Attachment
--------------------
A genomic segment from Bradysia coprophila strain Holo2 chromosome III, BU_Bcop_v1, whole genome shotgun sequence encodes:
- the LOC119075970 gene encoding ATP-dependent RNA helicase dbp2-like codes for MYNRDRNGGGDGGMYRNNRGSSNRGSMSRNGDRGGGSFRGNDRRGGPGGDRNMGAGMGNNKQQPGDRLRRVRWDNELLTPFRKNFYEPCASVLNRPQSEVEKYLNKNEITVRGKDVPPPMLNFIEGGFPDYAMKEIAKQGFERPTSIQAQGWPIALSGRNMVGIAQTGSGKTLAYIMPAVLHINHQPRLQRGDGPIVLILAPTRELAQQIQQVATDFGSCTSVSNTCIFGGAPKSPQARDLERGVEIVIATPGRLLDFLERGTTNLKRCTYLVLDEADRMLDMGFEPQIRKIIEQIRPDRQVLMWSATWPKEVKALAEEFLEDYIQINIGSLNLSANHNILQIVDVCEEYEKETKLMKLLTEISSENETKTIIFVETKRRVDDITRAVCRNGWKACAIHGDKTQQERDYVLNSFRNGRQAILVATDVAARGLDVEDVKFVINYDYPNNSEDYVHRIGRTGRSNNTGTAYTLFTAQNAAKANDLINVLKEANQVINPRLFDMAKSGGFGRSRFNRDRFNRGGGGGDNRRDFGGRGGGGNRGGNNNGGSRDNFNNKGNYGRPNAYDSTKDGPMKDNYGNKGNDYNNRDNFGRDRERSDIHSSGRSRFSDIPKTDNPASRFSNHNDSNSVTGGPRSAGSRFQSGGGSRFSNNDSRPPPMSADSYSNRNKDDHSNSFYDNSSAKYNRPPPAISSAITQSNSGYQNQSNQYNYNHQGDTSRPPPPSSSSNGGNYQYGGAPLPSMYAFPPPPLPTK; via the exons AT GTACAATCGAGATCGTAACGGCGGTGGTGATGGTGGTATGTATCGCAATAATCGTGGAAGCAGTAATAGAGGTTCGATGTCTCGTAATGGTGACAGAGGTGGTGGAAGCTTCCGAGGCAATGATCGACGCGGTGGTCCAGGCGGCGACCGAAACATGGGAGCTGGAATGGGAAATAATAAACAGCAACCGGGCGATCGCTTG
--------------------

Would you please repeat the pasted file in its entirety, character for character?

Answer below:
A genomic segment from Bradysia coprophila strain Holo2 chromosome III, BU_Bcop_v1, whole genome shotgun sequence encodes:
- the LOC119075970 gene encoding ATP-dependent RNA helicase dbp2-like codes for MYNRDRNGGGDGGMYRNNRGSSNRGSMSRNGDRGGGSFRGNDRRGGPGGDRNMGAGMGNNKQQPGDRLRRVRWDNELLTPFRKNFYEPCASVLNRPQSEVEKYLNKNEITVRGKDVPPPMLNFIEGGFPDYAMKEIAKQGFERPTSIQAQGWPIALSGRNMVGIAQTGSGKTLAYIMPAVLHINHQPRLQRGDGPIVLILAPTRELAQQIQQVATDFGSCTSVSNTCIFGGAPKSPQARDLERGVEIVIATPGRLLDFLERGTTNLKRCTYLVLDEADRMLDMGFEPQIRKIIEQIRPDRQVLMWSATWPKEVKALAEEFLEDYIQINIGSLNLSANHNILQIVDVCEEYEKETKLMKLLTEISSENETKTIIFVETKRRVDDITRAVCRNGWKACAIHGDKTQQERDYVLNSFRNGRQAILVATDVAARGLDVEDVKFVINYDYPNNSEDYVHRIGRTGRSNNTGTAYTLFTAQNAAKANDLINVLKEANQVINPRLFDMAKSGGFGRSRFNRDRFNRGGGGGDNRRDFGGRGGGGNRGGNNNGGSRDNFNNKGNYGRPNAYDSTKDGPMKDNYGNKGNDYNNRDNFGRDRERSDIHSSGRSRFSDIPKTDNPASRFSNHNDSNSVTGGPRSAGSRFQSGGGSRFSNNDSRPPPMSADSYSNRNKDDHSNSFYDNSSAKYNRPPPAISSAITQSNSGYQNQSNQYNYNHQGDTSRPPPPSSSSNGGNYQYGGAPLPSMYAFPPPPLPTK; via the exons AT GTACAATCGAGATCGTAACGGCGGTGGTGATGGTGGTATGTATCGCAATAATCGTGGAAGCAGTAATAGAGGTTCGATGTCTCGTAATGGTGACAGAGGTGGTGGAAGCTTCCGAGGCAATGATCGACGCGGTGGTCCAGGCGGCGACCGAAACATGGGAGCTGGAATGGGAAATAATAAACAGCAACCGGGCGATCGCTTG